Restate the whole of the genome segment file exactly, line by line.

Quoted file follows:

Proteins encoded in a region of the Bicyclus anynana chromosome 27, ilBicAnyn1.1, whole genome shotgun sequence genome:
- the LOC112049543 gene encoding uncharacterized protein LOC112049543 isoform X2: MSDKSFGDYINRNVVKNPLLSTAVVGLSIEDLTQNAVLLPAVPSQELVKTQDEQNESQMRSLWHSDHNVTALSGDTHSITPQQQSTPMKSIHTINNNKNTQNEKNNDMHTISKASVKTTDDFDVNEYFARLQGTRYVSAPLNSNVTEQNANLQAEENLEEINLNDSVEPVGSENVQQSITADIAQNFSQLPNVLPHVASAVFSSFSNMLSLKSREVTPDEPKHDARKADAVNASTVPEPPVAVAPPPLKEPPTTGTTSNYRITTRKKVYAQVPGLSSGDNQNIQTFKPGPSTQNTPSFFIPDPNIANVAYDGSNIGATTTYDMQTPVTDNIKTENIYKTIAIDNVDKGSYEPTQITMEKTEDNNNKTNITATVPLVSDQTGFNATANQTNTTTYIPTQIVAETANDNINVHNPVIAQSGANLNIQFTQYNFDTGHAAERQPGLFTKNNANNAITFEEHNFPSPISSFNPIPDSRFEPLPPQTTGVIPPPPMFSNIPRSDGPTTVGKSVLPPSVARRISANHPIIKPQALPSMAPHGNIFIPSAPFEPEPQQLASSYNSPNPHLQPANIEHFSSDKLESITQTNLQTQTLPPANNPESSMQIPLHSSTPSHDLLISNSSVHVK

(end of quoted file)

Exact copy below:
Proteins encoded in a region of the Bicyclus anynana chromosome 27, ilBicAnyn1.1, whole genome shotgun sequence genome:
- the LOC112049543 gene encoding uncharacterized protein LOC112049543 isoform X2: MSDKSFGDYINRNVVKNPLLSTAVVGLSIEDLTQNAVLLPAVPSQELVKTQDEQNESQMRSLWHSDHNVTALSGDTHSITPQQQSTPMKSIHTINNNKNTQNEKNNDMHTISKASVKTTDDFDVNEYFARLQGTRYVSAPLNSNVTEQNANLQAEENLEEINLNDSVEPVGSENVQQSITADIAQNFSQLPNVLPHVASAVFSSFSNMLSLKSREVTPDEPKHDARKADAVNASTVPEPPVAVAPPPLKEPPTTGTTSNYRITTRKKVYAQVPGLSSGDNQNIQTFKPGPSTQNTPSFFIPDPNIANVAYDGSNIGATTTYDMQTPVTDNIKTENIYKTIAIDNVDKGSYEPTQITMEKTEDNNNKTNITATVPLVSDQTGFNATANQTNTTTYIPTQIVAETANDNINVHNPVIAQSGANLNIQFTQYNFDTGHAAERQPGLFTKNNANNAITFEEHNFPSPISSFNPIPDSRFEPLPPQTTGVIPPPPMFSNIPRSDGPTTVGKSVLPPSVARRISANHPIIKPQALPSMAPHGNIFIPSAPFEPEPQQLASSYNSPNPHLQPANIEHFSSDKLESITQTNLQTQTLPPANNPESSMQIPLHSSTPSHDLLISNSSVHVK